Yeah the guilt trip is crazy, we do lots of things that are not very helpful to the planet or our communities. A big part is information -- the better the information of our cycles and loops (the better our "feedback loop") the more people will let up. The rest of the journey to sustainability is social. Which is really comforting, actually.

    I read about a gentleman who went on a retreat in SF. He had only seen the buildings and the pollution as some sort of glaring dust mote on the surface of the jewel planet. When he did this metta-oriented retreat he came back and the only thoughts that flooded his mind were "so many people to love!" which is a place I'd much rather be.

    Scrutiny certainly has its place but we need not only abandon harmful action, we have to engage in and adopt helpful action. That starts with yourself. Hopefully I don't sound too high-and-mighty, being a beginner myself I can only hope to use what limited understanding I have to improve things, but I think if we start viewing things in terms of systems more, and start caring for each other, we'll see a lot of the holes in the continuities of our economic loops, and really look for deeper meaning and usefulness in them.

    I'd write more but basically all I want to say is that even in a flawed system there are positives, and even though samsara will be broken and you can't fix it, you can help your fellow people by doing your best to clear away what limits yourself (first).

    So yeah yeah yeah let's dance and sing and get the flock swimming just a little closer to complete-cycle-happiness woo :chuffed:

  • lobsterlobster Veteran

    No apologies for posting this reminder again ...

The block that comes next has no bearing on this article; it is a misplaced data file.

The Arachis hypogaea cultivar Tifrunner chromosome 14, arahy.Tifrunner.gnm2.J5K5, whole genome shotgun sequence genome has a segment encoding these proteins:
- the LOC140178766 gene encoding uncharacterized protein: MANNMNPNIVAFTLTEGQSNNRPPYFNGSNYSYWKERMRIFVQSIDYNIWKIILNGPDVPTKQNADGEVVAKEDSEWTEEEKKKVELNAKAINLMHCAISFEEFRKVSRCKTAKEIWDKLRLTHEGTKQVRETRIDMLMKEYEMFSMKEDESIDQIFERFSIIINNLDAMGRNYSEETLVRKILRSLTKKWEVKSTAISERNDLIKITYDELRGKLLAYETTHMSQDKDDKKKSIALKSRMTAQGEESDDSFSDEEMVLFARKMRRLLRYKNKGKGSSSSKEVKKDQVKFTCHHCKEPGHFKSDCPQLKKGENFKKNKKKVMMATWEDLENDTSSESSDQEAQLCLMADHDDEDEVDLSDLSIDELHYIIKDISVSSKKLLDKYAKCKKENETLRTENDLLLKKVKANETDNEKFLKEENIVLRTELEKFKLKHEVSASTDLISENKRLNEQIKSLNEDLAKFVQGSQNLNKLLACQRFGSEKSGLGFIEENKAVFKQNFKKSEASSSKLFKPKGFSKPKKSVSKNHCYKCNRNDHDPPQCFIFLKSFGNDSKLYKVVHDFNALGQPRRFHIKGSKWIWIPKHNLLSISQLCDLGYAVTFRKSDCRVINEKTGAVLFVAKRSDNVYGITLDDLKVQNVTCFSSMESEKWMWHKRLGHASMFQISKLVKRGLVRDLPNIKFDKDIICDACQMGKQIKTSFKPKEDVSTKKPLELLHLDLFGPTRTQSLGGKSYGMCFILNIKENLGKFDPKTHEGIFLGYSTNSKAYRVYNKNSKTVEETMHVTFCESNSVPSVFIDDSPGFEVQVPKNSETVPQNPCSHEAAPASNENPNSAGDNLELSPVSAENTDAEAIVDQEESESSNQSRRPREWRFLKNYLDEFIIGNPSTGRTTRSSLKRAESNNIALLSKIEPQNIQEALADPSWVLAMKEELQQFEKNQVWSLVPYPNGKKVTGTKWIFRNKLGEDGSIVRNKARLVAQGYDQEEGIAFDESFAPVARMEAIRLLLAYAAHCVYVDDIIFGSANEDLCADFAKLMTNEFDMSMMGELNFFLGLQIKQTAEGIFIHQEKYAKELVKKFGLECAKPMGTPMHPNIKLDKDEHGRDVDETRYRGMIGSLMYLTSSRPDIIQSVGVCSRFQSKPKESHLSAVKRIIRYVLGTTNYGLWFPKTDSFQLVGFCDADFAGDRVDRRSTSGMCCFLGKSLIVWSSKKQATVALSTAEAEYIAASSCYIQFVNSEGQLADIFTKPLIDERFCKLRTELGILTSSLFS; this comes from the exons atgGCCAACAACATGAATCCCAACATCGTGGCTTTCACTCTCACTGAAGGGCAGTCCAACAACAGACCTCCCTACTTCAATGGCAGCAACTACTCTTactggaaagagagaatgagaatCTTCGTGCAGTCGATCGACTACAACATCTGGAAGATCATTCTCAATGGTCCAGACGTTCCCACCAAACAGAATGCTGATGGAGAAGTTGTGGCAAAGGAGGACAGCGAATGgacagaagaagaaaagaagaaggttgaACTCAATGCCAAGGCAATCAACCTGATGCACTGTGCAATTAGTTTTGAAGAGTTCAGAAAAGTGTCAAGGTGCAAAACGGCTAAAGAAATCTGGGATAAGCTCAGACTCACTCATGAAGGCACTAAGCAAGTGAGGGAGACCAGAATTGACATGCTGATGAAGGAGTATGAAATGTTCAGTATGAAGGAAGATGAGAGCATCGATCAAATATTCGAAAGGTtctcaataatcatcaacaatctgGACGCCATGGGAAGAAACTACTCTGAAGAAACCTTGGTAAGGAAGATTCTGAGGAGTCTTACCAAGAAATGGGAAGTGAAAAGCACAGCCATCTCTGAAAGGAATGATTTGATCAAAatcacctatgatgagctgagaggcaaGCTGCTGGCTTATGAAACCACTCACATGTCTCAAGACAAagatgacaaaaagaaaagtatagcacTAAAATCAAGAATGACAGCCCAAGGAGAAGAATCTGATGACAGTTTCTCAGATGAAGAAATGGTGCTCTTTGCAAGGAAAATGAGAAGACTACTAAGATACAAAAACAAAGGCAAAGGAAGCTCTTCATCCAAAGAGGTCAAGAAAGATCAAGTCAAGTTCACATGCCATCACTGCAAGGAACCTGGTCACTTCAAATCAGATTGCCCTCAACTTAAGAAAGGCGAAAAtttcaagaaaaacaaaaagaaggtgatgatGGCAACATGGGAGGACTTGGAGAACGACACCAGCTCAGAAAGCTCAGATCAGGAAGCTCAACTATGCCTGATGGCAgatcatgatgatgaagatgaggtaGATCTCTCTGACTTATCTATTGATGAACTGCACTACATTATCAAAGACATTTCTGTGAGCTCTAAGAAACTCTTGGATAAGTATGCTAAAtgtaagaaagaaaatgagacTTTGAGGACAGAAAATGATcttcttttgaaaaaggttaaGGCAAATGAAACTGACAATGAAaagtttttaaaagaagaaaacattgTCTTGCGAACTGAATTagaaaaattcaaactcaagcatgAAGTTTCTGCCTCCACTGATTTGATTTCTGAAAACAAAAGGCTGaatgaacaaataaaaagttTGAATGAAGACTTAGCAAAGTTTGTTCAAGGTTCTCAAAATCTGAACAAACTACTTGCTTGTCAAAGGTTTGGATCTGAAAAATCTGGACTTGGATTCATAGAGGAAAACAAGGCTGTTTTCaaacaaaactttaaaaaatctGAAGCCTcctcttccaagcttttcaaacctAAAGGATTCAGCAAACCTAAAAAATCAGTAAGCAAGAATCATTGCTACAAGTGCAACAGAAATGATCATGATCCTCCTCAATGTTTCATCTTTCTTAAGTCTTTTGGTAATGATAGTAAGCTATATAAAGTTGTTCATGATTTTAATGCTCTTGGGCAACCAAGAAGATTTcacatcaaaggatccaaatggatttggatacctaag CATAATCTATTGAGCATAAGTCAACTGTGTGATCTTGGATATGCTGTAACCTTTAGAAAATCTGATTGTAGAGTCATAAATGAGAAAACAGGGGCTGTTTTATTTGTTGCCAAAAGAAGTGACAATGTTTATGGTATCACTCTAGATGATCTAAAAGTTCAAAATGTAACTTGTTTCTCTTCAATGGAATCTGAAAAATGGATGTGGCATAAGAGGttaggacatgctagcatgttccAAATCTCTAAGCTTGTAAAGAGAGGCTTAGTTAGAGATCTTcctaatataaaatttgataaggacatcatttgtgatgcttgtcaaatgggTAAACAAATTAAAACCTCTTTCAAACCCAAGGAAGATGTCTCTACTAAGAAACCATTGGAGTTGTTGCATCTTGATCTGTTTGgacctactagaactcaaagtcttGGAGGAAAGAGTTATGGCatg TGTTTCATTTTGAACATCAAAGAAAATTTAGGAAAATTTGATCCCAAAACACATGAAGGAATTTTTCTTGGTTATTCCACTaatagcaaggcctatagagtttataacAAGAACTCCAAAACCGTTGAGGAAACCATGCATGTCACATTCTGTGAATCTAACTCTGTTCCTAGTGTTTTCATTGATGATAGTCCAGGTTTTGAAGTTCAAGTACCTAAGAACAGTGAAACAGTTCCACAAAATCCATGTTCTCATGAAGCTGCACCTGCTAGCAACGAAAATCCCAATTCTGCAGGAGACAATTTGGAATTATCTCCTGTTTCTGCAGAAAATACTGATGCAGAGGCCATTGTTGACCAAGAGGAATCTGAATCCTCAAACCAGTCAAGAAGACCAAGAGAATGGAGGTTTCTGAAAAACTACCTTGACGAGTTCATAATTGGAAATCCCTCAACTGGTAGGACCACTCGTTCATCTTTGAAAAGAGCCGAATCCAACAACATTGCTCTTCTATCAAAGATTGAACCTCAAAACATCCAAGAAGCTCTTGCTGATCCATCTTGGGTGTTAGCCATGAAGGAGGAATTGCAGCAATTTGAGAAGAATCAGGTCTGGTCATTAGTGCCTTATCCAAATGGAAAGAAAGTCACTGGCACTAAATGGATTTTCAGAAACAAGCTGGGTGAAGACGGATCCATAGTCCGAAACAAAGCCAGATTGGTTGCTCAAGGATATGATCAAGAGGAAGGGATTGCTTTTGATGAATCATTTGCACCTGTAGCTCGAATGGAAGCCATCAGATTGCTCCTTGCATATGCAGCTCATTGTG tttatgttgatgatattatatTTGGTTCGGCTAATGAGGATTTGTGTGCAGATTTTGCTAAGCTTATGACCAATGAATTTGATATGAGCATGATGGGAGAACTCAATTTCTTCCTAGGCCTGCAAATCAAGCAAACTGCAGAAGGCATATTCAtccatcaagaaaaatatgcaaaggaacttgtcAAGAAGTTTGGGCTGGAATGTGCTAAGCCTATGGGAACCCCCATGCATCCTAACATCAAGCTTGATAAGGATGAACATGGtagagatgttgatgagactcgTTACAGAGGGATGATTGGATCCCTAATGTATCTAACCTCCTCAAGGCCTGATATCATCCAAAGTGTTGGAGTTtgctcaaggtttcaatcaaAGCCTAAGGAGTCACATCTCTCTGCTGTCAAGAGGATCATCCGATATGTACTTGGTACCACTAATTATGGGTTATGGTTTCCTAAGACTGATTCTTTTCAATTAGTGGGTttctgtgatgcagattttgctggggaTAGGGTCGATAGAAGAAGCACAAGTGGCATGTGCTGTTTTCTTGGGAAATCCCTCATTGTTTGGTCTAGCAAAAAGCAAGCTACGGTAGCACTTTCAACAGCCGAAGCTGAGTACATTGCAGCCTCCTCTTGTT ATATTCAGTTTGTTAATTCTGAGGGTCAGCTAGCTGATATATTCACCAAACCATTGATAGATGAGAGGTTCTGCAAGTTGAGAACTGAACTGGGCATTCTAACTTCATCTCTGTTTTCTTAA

Do we buy into consumption and pseudo well being? Do we enter the Middle Way as individual practitioners?

    In dharma we pause. Examine. Ultimately we change.

    I change through choice. To the degree of personal capacity.

    Iz plan.

  • BunksBunks Australia Veteran

    @nakazcid said:
    Mostly the same here. Except, well...except for underwear. Don't really want to think about "recycled" underwear.

    I buy my underwear (mainly) from http://www.pantstopoverty.com/

  • ShoshinShoshin No one in particular Nowhere Special Veteran

    @nakazcid said:
    Mostly the same here. Except, well...except for underwear. Don't really want to think about "recycled" underwear.

    Underwear ! Who wears underwear ??? :lol:

  • federicafederica seeker of the clear blue sky Its better to remain silent and be thought a fool, than to speak out and remove all doubt Moderator

    @nakazcid said:
    Mostly the same here. Except, well...except for underwear. Don't really want to think about "recycled" underwear.

    And shoes. Never buy second-hand shoes.

  • @Shoshin said: Underwear ! Who wears underwear ??? :lol:

    I think you Kiwis need more contact with the Royal Family and associated English gentlemen. ;)

  • Invincible_summerInvincible_summer Heavy Metal Dhamma We(s)t coast, Canada Veteran

    @federica said:
    And shoes. Never buy second-hand shoes. Yuk.

    Hygiene aside, wearing someone else's worn shoes could also cause your feet and back some trouble if you're unlucky. Better to shell out the extra cash and get a good pair of shoes.

  • ShoshinShoshin No one in particular Nowhere Special Veteran
    edited July 2015